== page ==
Overexpression of HNF1A regulated the invasion power of ESCC cells.
In our previous study, we successfully constructed ESCC cell lines TE1 and KYSE150 with overexpression protein of HNF1A. The expression levels of mRNA and protein of HNF1A were verified by RT-qPCR and WB assay. All results showed that HNF1A was still highly expressed in lentivirus transfected cell lines, and its levels of mRNA and protein were significantly higher than those in NC group (Fig. 1. a, b and c). In TE1 and KYSE150 cells overexpressing HNF1A, mRNA level was more than 2000 times (P = 0.032, P = 0.009) and protein level was more than 2 times (P = 0.000, P = 0.001). Our primary experiment found that HNF1A was involved in the invasion of ESCC cells. In this study, the invasion ability of TE1 and KYSE150 cells were clearly increased after ectopic expression of HNF1A (P = 0.025, P = 0.023) (Fig. 1. d and e). When TE1 and KYSE150 cells were irradiated, the invasion ability of NC group and HNF1A group observably enhanced (P = 0.011, P = 0.006, P = 0.014, P = 0.006, respectively), and the increasing level was much significant in HNF1A group than in NC group (P = 0.01, P = 0.006).
HNF1A interacted with HSPD1 in ESCC cells.
In this paper, we paid more attention to explore mechanism of HNF1A affecting the invasion of ESCC cells. We used IP and liquid chromatography-tandem mass spectrometry (LC-MS/MS) assay to analyze HNF1A correlated proteins in TE1 cells. The differential protein bands were examined on the silver-stained SDS-PAGE compared with IgG control (Fig. 2, a). Next, we adopted mass spectrometry (MS) to identify differential protein bands (Report Number: R201901097). We had identified several bands proteins that possibly interact with HNF1A, such as HSPD1, hnRPA1/A3, and TCP1. HSPD1 protein was selected for subsequent research based on its score and protein banding localization.
Through GEPIA online database analysis, we obtained the association between HNF1A and HSPD1 in TCGA tumor tissues and normal tissues (P < 0.001) (Fig. 2. c). In order to clarify relationship between HNF1A and HSPD1, CO-IP technology was used to verify its function. Results showed that strongly confirmed interaction between HNF1A and HSPD1 (Fig. 2. b). The IF assay was used to detect the subcellular localization of HNF1A and HSPD1. Before IR, we discovered HNF1A protein expressed in nucleus, while HSPD1 protein ubiquitously existed in nucleus and cytoplasm. Moreover, HNF1A protein expression was enhanced and translocated from nucleus to cytoplasm after IR, which clearly demonstrated that HNF1A and HSPD1 co-localized in nucleus and cytoplasm (Fig. 2. d). This results again proved reciprocity between HNF1A and HSPD1.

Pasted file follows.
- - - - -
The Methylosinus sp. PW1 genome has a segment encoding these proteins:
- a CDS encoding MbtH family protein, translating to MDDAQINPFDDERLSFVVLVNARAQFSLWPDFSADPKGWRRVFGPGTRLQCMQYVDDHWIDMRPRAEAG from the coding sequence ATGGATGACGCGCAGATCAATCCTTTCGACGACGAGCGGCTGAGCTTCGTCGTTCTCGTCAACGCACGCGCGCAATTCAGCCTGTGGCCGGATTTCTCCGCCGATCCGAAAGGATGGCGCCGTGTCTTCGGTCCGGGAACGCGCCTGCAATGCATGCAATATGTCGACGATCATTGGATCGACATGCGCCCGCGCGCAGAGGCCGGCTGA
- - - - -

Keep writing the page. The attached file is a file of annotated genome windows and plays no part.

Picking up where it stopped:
Radiation-induced cells reduced HSPD1 expression, which was not regulated by HNF1A.
In order to illustrate how HNF1A and HSPD1 regulated each other, we employed WB experiment to verify. The HSPD1 protein expression was decreased in TE1 and KYSE150 cells after ectopic expression of HNF1A (P = 0.001, P = 0.009). From this, we may consider that HNF1A negatively regulated HSPD1 protein expression. However, after IR 2h, HSPD1 protein in NC group reduced (P = 0.011, P = 0.003), and the change trend in HNF1A group was not significant, and even a little bit higher. Notably, expression of HSPD1 protein in HNF1A group was higher than that in NC group after IR (P = 0.009, P = 0.004) (Fig. 2. e). According to this results which HNF1A negatively regulated HSPD1 protein expression, the result was obviously contrary to it. Therefore, we had a novel discover that HNF1A was not involved in regulating HSPD1 expression, but their combination might play a pivotal role in tumor progression. In addition, our foregone study uncovered that the HNF1A expression reached its highest point after IR 2 h, and the HSPD1 expression cut down the lowest point at 4 h after IR in our current research (Fig. 2. f). Based on the above, it was explicit that HSPD1 protein expression was decreased after IR, and it was not subject to HNF1A.
The plasmid of HSPD1 knockdown was successfully screened and HSPD1 relieved radio-resistance from ectopic expression HNF1A.
Based on these results, we hypothesized that HNF1A was not involved in regulating HSPD1 expression, but HNF1A needed HSPD1 as a molecular chaperone to perform its biological functions. Next, we adopted transwell experiment to verify whether absence of HSPD1 affect the phenomenon of HNF1A overexpression and promoted ESCC cells invasion ability. First, we learned from the GEPIA database that HSPD1 was widely high expressed in multifarious cancer types (Fig. 3. a), and HSPD1 expression was higher in ESCC tissues than in paracancerous tissues form TCGA database (P < 0.05) (Fig. 3. b). Using the GEPIA database to analyze the function of HSPD1 on survival of patients with ESCC, it revealed that patients with high expression of HSPD1 had poor OS (HR = 2.1, P = 0.025). Therefore, we had reasons to speculate that HSPD1 might play an oncogene role in ESCC. Next, we transfected the knockdown plasmids of Sh-HSPD1 or Sh-NC into TE1 and KYSE150 cells by using lipofectamine 2000. These results disclosed that all knockdown plasmids inhibited HSPD1 expression at mRNA level and protein level (Fig. 3. d, e and f). ShRNA1 and ShRNA2 were more effective than ShRNA3 in HSPD1 protein knockdown by WB (Fig. 3. d, e). Meanwhile, the knockdown change of ShRNA1 and ShRNA2 were more significant at mRNA level (Fig. 3. f). Therefore, ShRNA1 and ShRNA2 were selected for subsequent experiments. Colony formation assay revealed that deletion of HSPD1 could enhance radiosensitivity of TE1 and KYSE150 cells (SER = 1.32, SER = 1.33), and overexpression of HNF1A could induce radio-resistance of TE1 and KYSE150 cells (SER = 0.64, SER = 0.66). Notably, knockout HSPD1 reversed that HNF1A promoted radio-resistance in TE1 and KYSE150 cells (SER = 0.80, SER = 0.89, SER increasing compared with alone overexpression of HNF1A) (Fig. 3. g).